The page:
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Hall of Blessing
12 March 2010


Your Eminences,
Dear Brothers in the Episcopate and in the Priesthood,
Distinguished Participants,

I am glad to meet you on this particular occasion and I greet you all with affection. I address a special thought to Cardinal Cláudio Hummes, Prefect of the Congregation for the Clergy, and thank him for his words to me. My gratitude also goes to the entire Dicastery for the dedication with which it coordinates the many initiatives of the Year for Priests that include this Theological Convention on the theme: "Faithfulness of Christ, Faithfulness of the Priest".

I am delighted with this initiative that has gathered more than 50 Bishops and more than 500 priests, many of whom are national or diocesan directors of the clergy and of continuing formation.

Your attention to the themes that concern the ministerial priesthood is one of the fruits of this special Year, which I chose to inaugurate precisely in order "to deepen the commitment of all priests to interior renewal for the sake of a more forceful and incisive witness to the Gospel in today's world" (Letter for the Inauguration of the Year for Priests, 6 June 2009; L'Osservatore Romano English edition, 24 June, p. 3).

The theme of priestly identity, the subject of your first study day, is crucial to the exercise of the priestly ministry, today and in the future. In an epoch like our own, so "polycentric" and inclined to blur every conception of identity, deemed by many contrary to freedom and democracy, it is important to keep clearly in mind the theological particularity of the Ordained Ministry to avoid succumbing to the temptation to reduce it to the prevalent cultural categories.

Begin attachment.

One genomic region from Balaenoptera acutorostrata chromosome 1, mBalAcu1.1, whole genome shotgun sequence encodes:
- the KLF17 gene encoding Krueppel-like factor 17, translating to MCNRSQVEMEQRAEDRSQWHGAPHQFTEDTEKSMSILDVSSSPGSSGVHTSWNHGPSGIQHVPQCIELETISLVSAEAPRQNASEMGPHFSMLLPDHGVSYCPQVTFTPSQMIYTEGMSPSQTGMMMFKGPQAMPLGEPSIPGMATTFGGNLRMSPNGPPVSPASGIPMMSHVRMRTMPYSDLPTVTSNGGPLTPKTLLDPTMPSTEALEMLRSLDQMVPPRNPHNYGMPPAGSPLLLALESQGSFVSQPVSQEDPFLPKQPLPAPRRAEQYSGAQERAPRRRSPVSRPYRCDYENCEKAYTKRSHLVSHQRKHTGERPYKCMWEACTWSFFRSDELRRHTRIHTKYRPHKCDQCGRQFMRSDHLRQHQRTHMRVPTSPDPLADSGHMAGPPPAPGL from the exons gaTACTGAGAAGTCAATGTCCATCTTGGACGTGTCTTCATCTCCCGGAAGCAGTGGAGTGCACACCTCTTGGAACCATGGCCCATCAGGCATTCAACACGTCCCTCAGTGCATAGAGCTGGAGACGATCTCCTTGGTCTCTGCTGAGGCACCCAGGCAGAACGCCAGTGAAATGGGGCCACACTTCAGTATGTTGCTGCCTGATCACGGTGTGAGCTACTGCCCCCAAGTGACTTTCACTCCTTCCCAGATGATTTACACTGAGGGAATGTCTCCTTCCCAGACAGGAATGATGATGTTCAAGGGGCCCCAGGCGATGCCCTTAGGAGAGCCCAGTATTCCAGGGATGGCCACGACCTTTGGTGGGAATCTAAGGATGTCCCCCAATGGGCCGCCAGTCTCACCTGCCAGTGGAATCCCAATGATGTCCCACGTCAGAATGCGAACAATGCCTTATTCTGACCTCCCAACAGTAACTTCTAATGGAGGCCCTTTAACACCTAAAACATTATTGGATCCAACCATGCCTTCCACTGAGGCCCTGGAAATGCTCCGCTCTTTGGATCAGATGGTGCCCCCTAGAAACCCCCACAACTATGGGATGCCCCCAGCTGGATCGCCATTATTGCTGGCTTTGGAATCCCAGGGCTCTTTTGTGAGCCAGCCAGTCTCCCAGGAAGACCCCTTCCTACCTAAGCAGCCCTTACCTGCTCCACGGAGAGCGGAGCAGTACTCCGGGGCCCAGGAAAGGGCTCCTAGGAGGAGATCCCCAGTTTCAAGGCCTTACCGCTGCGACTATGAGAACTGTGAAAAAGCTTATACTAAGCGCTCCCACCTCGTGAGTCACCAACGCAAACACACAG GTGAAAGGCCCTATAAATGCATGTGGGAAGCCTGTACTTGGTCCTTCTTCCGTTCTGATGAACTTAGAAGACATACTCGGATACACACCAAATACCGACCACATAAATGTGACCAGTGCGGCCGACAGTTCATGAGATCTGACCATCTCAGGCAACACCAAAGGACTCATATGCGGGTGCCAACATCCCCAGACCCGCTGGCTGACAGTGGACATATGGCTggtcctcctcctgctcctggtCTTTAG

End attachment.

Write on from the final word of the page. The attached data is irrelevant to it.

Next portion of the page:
In a context of widespread secularization, which is gradually excluding God from the public sphere and tendentially also from the common social conscience, the priest often appears "foreign" to the common perception. This is precisely because of the most fundamental aspects of his ministry, such as, being a man of the sacred, removed from the world to intercede on behalf of the world and being appointed to this mission by God and not by men (cf. Heb 5:1).

For this reason it is important to overcome dangerous forms of reductionism. In recent decades these have used categories that are functionalist rather than ontological and have introduced the priest almost as a "social worker", at the risk of betraying Christ's Priesthood itself.

Just as the hermeneutics of continuity are proving ever more urgent for a satisfactory understanding of the Second Vatican Council's texts, likewise a hermeneutic we might describe as "of priestly continuity" appears necessary. This has come down to our day, starting from Jesus of Nazareth, Lord and Christ, and passing through the 2,000 years of the history of greatness and holiness, of culture and devotion which the Priesthood has written in the world.

Dear brother priests, in the time in which we live it is particularly important that the call to participate in the one Priesthood of Christ in the ordained Ministry flourishes in the "charism of prophecy": there is a great need for priests who speak of God to the world and who present God to the world; men who are not swayed by transient cultural trends but are capable of living authentically that freedom which alone the certainty of belonging to God can give.